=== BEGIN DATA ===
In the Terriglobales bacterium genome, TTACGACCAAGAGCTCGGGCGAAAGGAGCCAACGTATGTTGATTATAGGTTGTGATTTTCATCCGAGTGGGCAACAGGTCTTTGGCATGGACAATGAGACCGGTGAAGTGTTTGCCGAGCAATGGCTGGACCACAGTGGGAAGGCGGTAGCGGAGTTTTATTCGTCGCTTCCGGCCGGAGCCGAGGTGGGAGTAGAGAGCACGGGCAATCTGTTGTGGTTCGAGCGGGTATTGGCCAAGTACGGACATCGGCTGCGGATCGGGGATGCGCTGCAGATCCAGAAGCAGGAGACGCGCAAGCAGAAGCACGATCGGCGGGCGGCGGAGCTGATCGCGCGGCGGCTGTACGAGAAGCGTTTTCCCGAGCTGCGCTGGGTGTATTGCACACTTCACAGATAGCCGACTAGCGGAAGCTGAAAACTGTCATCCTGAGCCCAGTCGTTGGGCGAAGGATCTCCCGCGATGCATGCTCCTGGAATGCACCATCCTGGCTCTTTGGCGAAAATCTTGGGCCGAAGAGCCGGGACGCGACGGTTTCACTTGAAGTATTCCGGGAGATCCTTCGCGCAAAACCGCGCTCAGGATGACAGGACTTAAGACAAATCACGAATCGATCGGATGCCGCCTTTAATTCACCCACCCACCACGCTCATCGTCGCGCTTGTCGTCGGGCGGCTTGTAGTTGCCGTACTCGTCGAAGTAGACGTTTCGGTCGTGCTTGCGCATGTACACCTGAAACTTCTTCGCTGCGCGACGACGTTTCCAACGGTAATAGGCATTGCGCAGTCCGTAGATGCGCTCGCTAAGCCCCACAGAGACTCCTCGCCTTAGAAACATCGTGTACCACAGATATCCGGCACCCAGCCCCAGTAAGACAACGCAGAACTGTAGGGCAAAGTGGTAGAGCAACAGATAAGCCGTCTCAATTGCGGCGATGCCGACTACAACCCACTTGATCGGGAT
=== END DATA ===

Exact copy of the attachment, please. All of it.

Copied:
In the Terriglobales bacterium genome, TTACGACCAAGAGCTCGGGCGAAAGGAGCCAACGTATGTTGATTATAGGTTGTGATTTTCATCCGAGTGGGCAACAGGTCTTTGGCATGGACAATGAGACCGGTGAAGTGTTTGCCGAGCAATGGCTGGACCACAGTGGGAAGGCGGTAGCGGAGTTTTATTCGTCGCTTCCGGCCGGAGCCGAGGTGGGAGTAGAGAGCACGGGCAATCTGTTGTGGTTCGAGCGGGTATTGGCCAAGTACGGACATCGGCTGCGGATCGGGGATGCGCTGCAGATCCAGAAGCAGGAGACGCGCAAGCAGAAGCACGATCGGCGGGCGGCGGAGCTGATCGCGCGGCGGCTGTACGAGAAGCGTTTTCCCGAGCTGCGCTGGGTGTATTGCACACTTCACAGATAGCCGACTAGCGGAAGCTGAAAACTGTCATCCTGAGCCCAGTCGTTGGGCGAAGGATCTCCCGCGATGCATGCTCCTGGAATGCACCATCCTGGCTCTTTGGCGAAAATCTTGGGCCGAAGAGCCGGGACGCGACGGTTTCACTTGAAGTATTCCGGGAGATCCTTCGCGCAAAACCGCGCTCAGGATGACAGGACTTAAGACAAATCACGAATCGATCGGATGCCGCCTTTAATTCACCCACCCACCACGCTCATCGTCGCGCTTGTCGTCGGGCGGCTTGTAGTTGCCGTACTCGTCGAAGTAGACGTTTCGGTCGTGCTTGCGCATGTACACCTGAAACTTCTTCGCTGCGCGACGACGTTTCCAACGGTAATAGGCATTGCGCAGTCCGTAGATGCGCTCGCTAAGCCCCACAGAGACTCCTCGCCTTAGAAACATCGTGTACCACAGATATCCGGCACCCAGCCCCAGTAAGACAACGCAGAACTGTAGGGCAAAGTGGTAGAGCAACAGATAAGCCGTCTCAATTGCGGCGATGCCGACTACAACCCACTTGATCGGGAT